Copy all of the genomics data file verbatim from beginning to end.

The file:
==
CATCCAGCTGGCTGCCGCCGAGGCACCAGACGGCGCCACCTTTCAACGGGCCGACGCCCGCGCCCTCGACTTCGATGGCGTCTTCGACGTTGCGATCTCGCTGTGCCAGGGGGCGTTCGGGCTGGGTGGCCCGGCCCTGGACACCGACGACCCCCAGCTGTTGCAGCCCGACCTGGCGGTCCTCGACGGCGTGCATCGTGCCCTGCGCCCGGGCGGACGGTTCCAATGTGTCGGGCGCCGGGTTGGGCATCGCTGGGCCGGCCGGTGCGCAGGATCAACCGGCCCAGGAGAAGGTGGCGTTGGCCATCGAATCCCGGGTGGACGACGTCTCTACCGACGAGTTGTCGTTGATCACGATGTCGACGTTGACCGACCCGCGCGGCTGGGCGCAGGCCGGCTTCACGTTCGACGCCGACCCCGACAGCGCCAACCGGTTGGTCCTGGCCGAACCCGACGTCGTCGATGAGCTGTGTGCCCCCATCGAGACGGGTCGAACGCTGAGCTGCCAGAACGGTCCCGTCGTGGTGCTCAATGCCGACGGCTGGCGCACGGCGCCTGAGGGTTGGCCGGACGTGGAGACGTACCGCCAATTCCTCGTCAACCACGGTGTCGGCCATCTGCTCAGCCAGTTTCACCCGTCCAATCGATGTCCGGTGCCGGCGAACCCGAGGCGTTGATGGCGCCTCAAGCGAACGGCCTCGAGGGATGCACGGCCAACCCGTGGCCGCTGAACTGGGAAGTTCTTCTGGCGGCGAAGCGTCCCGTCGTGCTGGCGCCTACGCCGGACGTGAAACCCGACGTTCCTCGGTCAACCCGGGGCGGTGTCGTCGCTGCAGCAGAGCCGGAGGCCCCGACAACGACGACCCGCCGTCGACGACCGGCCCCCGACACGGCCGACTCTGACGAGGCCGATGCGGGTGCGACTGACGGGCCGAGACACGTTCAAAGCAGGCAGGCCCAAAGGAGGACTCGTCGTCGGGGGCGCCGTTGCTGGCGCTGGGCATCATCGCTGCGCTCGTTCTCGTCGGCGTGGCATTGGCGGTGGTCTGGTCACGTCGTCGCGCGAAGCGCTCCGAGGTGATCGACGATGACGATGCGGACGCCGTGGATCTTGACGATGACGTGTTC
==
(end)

CATCCAGCTGGCTGCCGCCGAGGCACCAGACGGCGCCACCTTTCAACGGGCCGACGCCCGCGCCCTCGACTTCGATGGCGTCTTCGACGTTGCGATCTCGCTGTGCCAGGGGGCGTTCGGGCTGGGTGGCCCGGCCCTGGACACCGACGACCCCCAGCTGTTGCAGCCCGACCTGGCGGTCCTCGACGGCGTGCATCGTGCCCTGCGCCCGGGCGGACGGTTCCAATGTGTCGGGCGCCGGGTTGGGCATCGCTGGGCCGGCCGGTGCGCAGGATCAACCGGCCCAGGAGAAGGTGGCGTTGGCCATCGAATCCCGGGTGGACGACGTCTCTACCGACGAGTTGTCGTTGATCACGATGTCGACGTTGACCGACCCGCGCGGCTGGGCGCAGGCCGGCTTCACGTTCGACGCCGACCCCGACAGCGCCAACCGGTTGGTCCTGGCCGAACCCGACGTCGTCGATGAGCTGTGTGCCCCCATCGAGACGGGTCGAACGCTGAGCTGCCAGAACGGTCCCGTCGTGGTGCTCAATGCCGACGGCTGGCGCACGGCGCCTGAGGGTTGGCCGGACGTGGAGACGTACCGCCAATTCCTCGTCAACCACGGTGTCGGCCATCTGCTCAGCCAGTTTCACCCGTCCAATCGATGTCCGGTGCCGGCGAACCCGAGGCGTTGATGGCGCCTCAAGCGAACGGCCTCGAGGGATGCACGGCCAACCCGTGGCCGCTGAACTGGGAAGTTCTTCTGGCGGCGAAGCGTCCCGTCGTGCTGGCGCCTACGCCGGACGTGAAACCCGACGTTCCTCGGTCAACCCGGGGCGGTGTCGTCGCTGCAGCAGAGCCGGAGGCCCCGACAACGACGACCCGCCGTCGACGACCGGCCCCCGACACGGCCGACTCTGACGAGGCCGATGCGGGTGCGACTGACGGGCCGAGACACGTTCAAAGCAGGCAGGCCCAAAGGAGGACTCGTCGTCGGGGGCGCCGTTGCTGGCGCTGGGCATCATCGCTGCGCTCGTTCTCGTCGGCGTGGCATTGGCGGTGGTCTGGTCACGTCGTCGCGCGAAGCGCTCCGAGGTGATCGACGATGACGATGCGGACGCCGTGGATCTTGACGATGACGTGTTC